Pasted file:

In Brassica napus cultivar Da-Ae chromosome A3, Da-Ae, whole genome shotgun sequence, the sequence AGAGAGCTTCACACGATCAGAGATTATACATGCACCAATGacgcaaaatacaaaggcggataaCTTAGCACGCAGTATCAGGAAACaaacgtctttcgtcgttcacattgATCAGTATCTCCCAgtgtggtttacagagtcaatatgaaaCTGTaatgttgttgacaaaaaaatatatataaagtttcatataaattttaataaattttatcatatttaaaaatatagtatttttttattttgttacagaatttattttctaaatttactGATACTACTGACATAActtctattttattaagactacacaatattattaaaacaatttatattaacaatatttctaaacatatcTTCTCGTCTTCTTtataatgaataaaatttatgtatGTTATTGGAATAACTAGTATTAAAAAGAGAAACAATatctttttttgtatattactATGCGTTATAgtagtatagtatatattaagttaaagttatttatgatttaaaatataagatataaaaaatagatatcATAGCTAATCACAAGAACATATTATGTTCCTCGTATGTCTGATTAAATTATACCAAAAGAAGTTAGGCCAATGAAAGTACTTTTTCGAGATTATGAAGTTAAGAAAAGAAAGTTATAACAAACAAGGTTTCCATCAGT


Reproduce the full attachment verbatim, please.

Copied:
In Brassica napus cultivar Da-Ae chromosome A3, Da-Ae, whole genome shotgun sequence, the sequence AGAGAGCTTCACACGATCAGAGATTATACATGCACCAATGacgcaaaatacaaaggcggataaCTTAGCACGCAGTATCAGGAAACaaacgtctttcgtcgttcacattgATCAGTATCTCCCAgtgtggtttacagagtcaatatgaaaCTGTaatgttgttgacaaaaaaatatatataaagtttcatataaattttaataaattttatcatatttaaaaatatagtatttttttattttgttacagaatttattttctaaatttactGATACTACTGACATAActtctattttattaagactacacaatattattaaaacaatttatattaacaatatttctaaacatatcTTCTCGTCTTCTTtataatgaataaaatttatgtatGTTATTGGAATAACTAGTATTAAAAAGAGAAACAATatctttttttgtatattactATGCGTTATAgtagtatagtatatattaagttaaagttatttatgatttaaaatataagatataaaaaatagatatcATAGCTAATCACAAGAACATATTATGTTCCTCGTATGTCTGATTAAATTATACCAAAAGAAGTTAGGCCAATGAAAGTACTTTTTCGAGATTATGAAGTTAAGAAAAGAAAGTTATAACAAACAAGGTTTCCATCAGT